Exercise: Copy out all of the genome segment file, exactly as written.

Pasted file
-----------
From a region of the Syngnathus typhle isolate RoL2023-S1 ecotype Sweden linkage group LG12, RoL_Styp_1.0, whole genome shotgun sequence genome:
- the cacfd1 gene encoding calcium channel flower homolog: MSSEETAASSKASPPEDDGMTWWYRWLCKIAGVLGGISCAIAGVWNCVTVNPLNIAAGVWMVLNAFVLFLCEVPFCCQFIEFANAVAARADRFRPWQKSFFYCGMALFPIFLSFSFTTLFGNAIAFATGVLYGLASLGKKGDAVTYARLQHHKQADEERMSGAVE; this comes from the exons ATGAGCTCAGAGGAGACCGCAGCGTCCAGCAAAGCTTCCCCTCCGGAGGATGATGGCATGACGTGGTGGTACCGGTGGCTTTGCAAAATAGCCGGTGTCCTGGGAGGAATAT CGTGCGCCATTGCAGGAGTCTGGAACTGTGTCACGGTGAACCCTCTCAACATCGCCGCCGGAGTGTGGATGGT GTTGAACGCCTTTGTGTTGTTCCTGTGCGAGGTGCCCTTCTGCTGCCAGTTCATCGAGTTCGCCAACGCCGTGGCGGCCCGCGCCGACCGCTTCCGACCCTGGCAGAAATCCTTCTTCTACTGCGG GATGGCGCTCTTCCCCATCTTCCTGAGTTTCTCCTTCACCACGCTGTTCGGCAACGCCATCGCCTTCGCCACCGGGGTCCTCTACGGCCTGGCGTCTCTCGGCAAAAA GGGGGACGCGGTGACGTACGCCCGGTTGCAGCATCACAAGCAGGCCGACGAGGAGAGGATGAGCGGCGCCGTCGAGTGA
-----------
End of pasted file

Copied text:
From a region of the Syngnathus typhle isolate RoL2023-S1 ecotype Sweden linkage group LG12, RoL_Styp_1.0, whole genome shotgun sequence genome:
- the cacfd1 gene encoding calcium channel flower homolog: MSSEETAASSKASPPEDDGMTWWYRWLCKIAGVLGGISCAIAGVWNCVTVNPLNIAAGVWMVLNAFVLFLCEVPFCCQFIEFANAVAARADRFRPWQKSFFYCGMALFPIFLSFSFTTLFGNAIAFATGVLYGLASLGKKGDAVTYARLQHHKQADEERMSGAVE; this comes from the exons ATGAGCTCAGAGGAGACCGCAGCGTCCAGCAAAGCTTCCCCTCCGGAGGATGATGGCATGACGTGGTGGTACCGGTGGCTTTGCAAAATAGCCGGTGTCCTGGGAGGAATAT CGTGCGCCATTGCAGGAGTCTGGAACTGTGTCACGGTGAACCCTCTCAACATCGCCGCCGGAGTGTGGATGGT GTTGAACGCCTTTGTGTTGTTCCTGTGCGAGGTGCCCTTCTGCTGCCAGTTCATCGAGTTCGCCAACGCCGTGGCGGCCCGCGCCGACCGCTTCCGACCCTGGCAGAAATCCTTCTTCTACTGCGG GATGGCGCTCTTCCCCATCTTCCTGAGTTTCTCCTTCACCACGCTGTTCGGCAACGCCATCGCCTTCGCCACCGGGGTCCTCTACGGCCTGGCGTCTCTCGGCAAAAA GGGGGACGCGGTGACGTACGCCCGGTTGCAGCATCACAAGCAGGCCGACGAGGAGAGGATGAGCGGCGCCGTCGAGTGA